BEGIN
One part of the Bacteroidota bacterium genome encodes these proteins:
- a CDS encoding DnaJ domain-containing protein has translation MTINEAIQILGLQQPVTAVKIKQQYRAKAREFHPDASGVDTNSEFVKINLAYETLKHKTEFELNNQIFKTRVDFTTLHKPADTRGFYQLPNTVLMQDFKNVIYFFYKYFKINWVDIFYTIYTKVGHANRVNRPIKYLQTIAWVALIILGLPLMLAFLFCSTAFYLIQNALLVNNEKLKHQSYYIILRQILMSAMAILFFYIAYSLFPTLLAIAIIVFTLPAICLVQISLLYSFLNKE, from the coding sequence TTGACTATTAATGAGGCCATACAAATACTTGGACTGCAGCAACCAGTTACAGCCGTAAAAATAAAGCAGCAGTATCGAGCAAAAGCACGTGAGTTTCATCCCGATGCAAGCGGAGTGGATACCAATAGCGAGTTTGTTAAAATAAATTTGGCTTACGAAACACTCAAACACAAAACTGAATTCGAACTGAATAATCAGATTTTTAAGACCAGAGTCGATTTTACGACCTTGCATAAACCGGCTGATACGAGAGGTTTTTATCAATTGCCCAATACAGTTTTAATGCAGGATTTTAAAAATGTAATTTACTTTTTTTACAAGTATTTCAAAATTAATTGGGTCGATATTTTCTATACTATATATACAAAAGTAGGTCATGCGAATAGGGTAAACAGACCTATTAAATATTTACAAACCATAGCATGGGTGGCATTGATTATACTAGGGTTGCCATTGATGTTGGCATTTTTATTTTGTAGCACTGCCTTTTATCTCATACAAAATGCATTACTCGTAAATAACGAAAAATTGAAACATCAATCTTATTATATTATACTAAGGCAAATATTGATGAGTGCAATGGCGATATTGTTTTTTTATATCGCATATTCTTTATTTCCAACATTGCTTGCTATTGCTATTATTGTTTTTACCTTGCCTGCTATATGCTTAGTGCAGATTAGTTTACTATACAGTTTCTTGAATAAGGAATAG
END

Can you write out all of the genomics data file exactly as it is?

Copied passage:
One part of the Bacteroidota bacterium genome encodes these proteins:
- a CDS encoding DnaJ domain-containing protein has translation MTINEAIQILGLQQPVTAVKIKQQYRAKAREFHPDASGVDTNSEFVKINLAYETLKHKTEFELNNQIFKTRVDFTTLHKPADTRGFYQLPNTVLMQDFKNVIYFFYKYFKINWVDIFYTIYTKVGHANRVNRPIKYLQTIAWVALIILGLPLMLAFLFCSTAFYLIQNALLVNNEKLKHQSYYIILRQILMSAMAILFFYIAYSLFPTLLAIAIIVFTLPAICLVQISLLYSFLNKE, from the coding sequence TTGACTATTAATGAGGCCATACAAATACTTGGACTGCAGCAACCAGTTACAGCCGTAAAAATAAAGCAGCAGTATCGAGCAAAAGCACGTGAGTTTCATCCCGATGCAAGCGGAGTGGATACCAATAGCGAGTTTGTTAAAATAAATTTGGCTTACGAAACACTCAAACACAAAACTGAATTCGAACTGAATAATCAGATTTTTAAGACCAGAGTCGATTTTACGACCTTGCATAAACCGGCTGATACGAGAGGTTTTTATCAATTGCCCAATACAGTTTTAATGCAGGATTTTAAAAATGTAATTTACTTTTTTTACAAGTATTTCAAAATTAATTGGGTCGATATTTTCTATACTATATATACAAAAGTAGGTCATGCGAATAGGGTAAACAGACCTATTAAATATTTACAAACCATAGCATGGGTGGCATTGATTATACTAGGGTTGCCATTGATGTTGGCATTTTTATTTTGTAGCACTGCCTTTTATCTCATACAAAATGCATTACTCGTAAATAACGAAAAATTGAAACATCAATCTTATTATATTATACTAAGGCAAATATTGATGAGTGCAATGGCGATATTGTTTTTTTATATCGCATATTCTTTATTTCCAACATTGCTTGCTATTGCTATTATTGTTTTTACCTTGCCTGCTATATGCTTAGTGCAGATTAGTTTACTATACAGTTTCTTGAATAAGGAATAG